Thermal Therapy

Thermal or Heat Therapy has been used for the treatment of aches and pains such as those of arthritis for many years.  It can be applied as either dry or moist heat for a specified amount of time to an affected area.  Some sources readily available to you are a heating pad, hot water bottle, heat packs or something as relaxing as a soak in a hot bath.

Thermal Therapy Thermal Therapy

Benefits of Thermal Therapy

One really nice attribute of Thermal Therapy is that it is inexpensive and can be done in the comfort of your own home.  Whether you have or have not been experiencing pain, you may have realized that soaking in a hot tub at home or enjoying a sauna is both relaxing and rejuvenating.  It relaxes your muscles, clears your pores of toxins and dilates your blood vessels to improve circulation.

In the same principle when heat is applied to painful joints or chronic painful areas it increases the blood flow to these areas bring oxygen rich blood to help alleviate pain, relax the muscle tissues and help heal these areas.  Heat increases core body temperature and enhances metabolism while also increasing energy consumption.

There are now many types of clothing on the market that can provide thermal therapy. They naturally enhance blood circulation and relax the muscles which they cover.  There are gloves for use on arthritic hands, vests for back pain and even socks for those who suffer from diabetic neuropathies.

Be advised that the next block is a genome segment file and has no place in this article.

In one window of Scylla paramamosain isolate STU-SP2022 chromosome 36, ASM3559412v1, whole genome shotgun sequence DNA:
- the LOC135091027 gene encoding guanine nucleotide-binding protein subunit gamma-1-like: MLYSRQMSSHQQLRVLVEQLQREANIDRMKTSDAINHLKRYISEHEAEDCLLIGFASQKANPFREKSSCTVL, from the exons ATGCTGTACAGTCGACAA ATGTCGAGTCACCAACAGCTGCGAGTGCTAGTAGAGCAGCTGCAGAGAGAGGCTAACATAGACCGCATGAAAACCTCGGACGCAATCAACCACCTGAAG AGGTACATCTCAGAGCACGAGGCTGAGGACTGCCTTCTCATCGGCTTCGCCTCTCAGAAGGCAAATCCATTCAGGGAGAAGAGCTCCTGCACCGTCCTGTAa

Thermal Therapy for Depression

There have been studies in which patients suffering from depression were treated with infrared lights, saunas and application of thermal blankets. Improvement was shown in areas of sleep, appetite and concentration. Mild weight loss was noted but attributed to water loss from perspiration and replenished in order to prevent dehydration.

Precautions for Thermal Therapy

Thermal therapy is not used to treat every type of pain.  For instance, never apply heat to a new injury especially is it is noted to be swelling.  You may want to consult your physician to determine whether your particular diagnosis would benefit from heat therapy.  Unless otherwise directed by your physician, do not apply heat for more than 20 to 30 minutes at a time. Those who have impaired circulation or decreased sensations in their extremities should take extra care with heat application.  Diabetics do not often realize the amount of heat is too hot and can experience burns to the skin.

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